Head-Smashed-In Buffalo Jump
|Head-Smashed-In Buffalo Jump|
|Location||Municipal District of Willow Creek No. 26 near Fort Macleod|
|Area||73.29 square kilometres (28.30 sq mi)|
|Governing body||Alberta Community Development|
|Designated||1981 (5th session)|
|Official name||Head-Smashed-In Buffalo Jump National Historic Site of Canada|
|Type||Provincial Historic Site|
Head-Smashed-In Buffalo Jump is a buffalo jump located where the foothills of the Rocky Mountains begin to rise from the prairie 18 km (11.2 mi) west of Fort Macleod, Alberta, Canada on highway 785. It is a UNESCO World Heritage Site and home of a museum of Blackfoot culture. Joe Crowshoe Sr. (1903–1999) – Aapohsoy’yiis (Weasel Tail) – a ceremonial Elder of the Piikani Nation in southern Alberta, was instrumental in the development of the site. The Joe Crow Shoe Sr. Lodge is dedicated to his memory. He dedicated his life to preserving Aboriginal culture and promoting the relationship between Aboriginal and non-Aboriginal people and in 1998 was awarded the National Aboriginal Achievement Award for "saving the knowledge and practices of the Blackfoot people."
The buffalo jump was used for 5,500 years by the indigenous peoples of the plains to kill bison by driving them off the 11 metre (36 foot) high cliff. Before the late introduction of horses, the Blackfoot drove the bison from a grazing area in the Porcupine Hills about 3 kilometres (1.9 mi) west of the site to the "drive lanes", lined by hundreds of cairns, by dressing up as coyotes and wolves. These specialized "buffalo runners" were young men trained in animal behavior to guide the bison into the drive lanes. Then, at full gallop, the bison would fall from the weight of the herd pressing behind them, breaking their legs and rendering them immobile. The cliff itself is about 300 metres (1000 feet) long, and at its highest point drops 10 metres (33 ft) into the valley below. The site was in use at least 6,000 years ago, and the bone deposits are 12 metres (39 feet) deep. After falling off the cliff, the injured bison were finished off by other Blackfoot warriors at the cliff base armed with spears and clubs. The carcasses were then processed at a nearby camp. The camp at the foot of the cliffs provided the people with everything they needed to process a bison carcass, including fresh water. The bison carcass was used for a variety of purposes, from tools made from the bone, to the hide used to make dwellings and clothing. The importance of the site goes beyond just providing food and supplies. After a successful hunt, the wealth of food allowed the people to enjoy leisure time and pursue artistic and spiritual interests. This increased the cultural complexity of the society.
In Blackfoot, the name for the site is Estipah-skikikini-kots. According to legend, a young Blackfoot wanted to watch the bison plunge off the cliff from below, but was buried underneath the falling animals. He was later found dead under the pile of carcasses, where he had his head smashed in.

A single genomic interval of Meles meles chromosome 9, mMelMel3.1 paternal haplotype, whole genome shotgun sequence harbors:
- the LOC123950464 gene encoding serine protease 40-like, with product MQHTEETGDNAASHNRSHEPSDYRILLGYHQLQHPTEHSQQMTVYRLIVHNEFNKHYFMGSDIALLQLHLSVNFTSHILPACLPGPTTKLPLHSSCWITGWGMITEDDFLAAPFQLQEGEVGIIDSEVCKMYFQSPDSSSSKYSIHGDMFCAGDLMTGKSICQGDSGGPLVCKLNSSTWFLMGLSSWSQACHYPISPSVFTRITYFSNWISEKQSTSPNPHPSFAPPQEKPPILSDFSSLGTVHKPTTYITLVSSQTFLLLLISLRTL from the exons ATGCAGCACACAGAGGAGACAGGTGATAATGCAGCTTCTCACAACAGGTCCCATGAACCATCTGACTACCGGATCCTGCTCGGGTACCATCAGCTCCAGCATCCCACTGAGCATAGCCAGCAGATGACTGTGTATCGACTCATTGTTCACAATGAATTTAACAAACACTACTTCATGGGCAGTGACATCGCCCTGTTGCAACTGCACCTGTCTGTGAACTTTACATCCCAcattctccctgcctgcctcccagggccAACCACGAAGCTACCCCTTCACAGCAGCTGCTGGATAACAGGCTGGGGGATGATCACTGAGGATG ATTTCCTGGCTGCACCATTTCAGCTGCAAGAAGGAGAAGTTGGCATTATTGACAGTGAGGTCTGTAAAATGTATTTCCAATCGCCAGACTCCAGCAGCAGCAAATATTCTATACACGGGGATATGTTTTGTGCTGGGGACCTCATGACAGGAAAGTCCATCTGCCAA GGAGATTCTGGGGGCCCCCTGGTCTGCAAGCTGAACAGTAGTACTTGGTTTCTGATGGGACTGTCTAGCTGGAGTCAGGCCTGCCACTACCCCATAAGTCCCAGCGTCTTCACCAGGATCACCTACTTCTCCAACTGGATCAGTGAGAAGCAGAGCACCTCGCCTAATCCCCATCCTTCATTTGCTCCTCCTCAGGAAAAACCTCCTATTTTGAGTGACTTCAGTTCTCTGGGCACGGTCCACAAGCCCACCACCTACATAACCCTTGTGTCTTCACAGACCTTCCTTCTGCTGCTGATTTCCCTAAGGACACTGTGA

World Heritage Site
Head-Smashed-In was abandoned in the 19th century after European contact. The site was first recorded by Europeans in the 1880s, and first excavated by the American Museum of Natural History in 1938. It was designated a National Historic Site in 1968, a Provincial Historic Site in 1979, and finally a World Heritage Site in 1981 for its testimony of prehistoric life and the customs of aboriginal people.
Interpretive centre and museum
Opened in 1987, the interpretive centre at Head-Smashed-In is built into the ancient sandstone cliff in naturalistic fashion. It contains five distinct levels depicting the ecology, mythology, lifestyle and technology of Blackfoot peoples within the context of available archaeological evidence, presented from the viewpoints of both aboriginal peoples and European archaeological science.
The centre also offers educational public and school programs which can be booked throughout the year. Each year Head-Smashed-In hosts a number of special events and native festivals known throughout the world for their color, energy and authenticity, including Buffalo Harvest Days, which brings together First Nations artists and craftspeople who display a wide variety of jewelry, clothing, art and crafts. Visitors can witness traditional drumming and dancing demonstrations every Wednesday in July and August at 11 a.m and 1:30 p.m. at the centre.
An exhibition of photography titled Lost Identities: A Journey of Rediscovery, a collection of photographs taken in aboriginal communities, made its first appearance at the Head-Smashed-In Buffalo Jump interpretive centre in 1999. After some time as a traveling exhibit, it was returned permanently to display in the centre. The permanent exhibition is a collaboration of many historical societies and museums to provide interpretations of the collection. The subjects of the photographs had gone unidentified for some time. While it was a traveling exhibit, the aboriginal communities where the photographs were taken provided further background and "voice" to the photographs.
Archaeology of Native North America, 2010, Dean R. Snow, Prentice-Hall, New York.
- "Legend of Head-Smashed-In Buffalo Jump". Bison in Mythology and Religious Ritual. University of Calgary, the Applied History Research Group. 1997. Archived from the original on 2013-02-28. Retrieved 2012-07-14.
- UNESCO. "Head-Smashed-In Buffalo Jump". Retrieved 2006-01-10.
- The Architecture - History Alberta webpage Archived 2013-05-19 at the Wayback Machine. Retrieved 2014-02-05
- RAIC Awards and Honours, past recipients Archived 2014-05-02 at the Wayback Machine. Retrieved 2014-02-05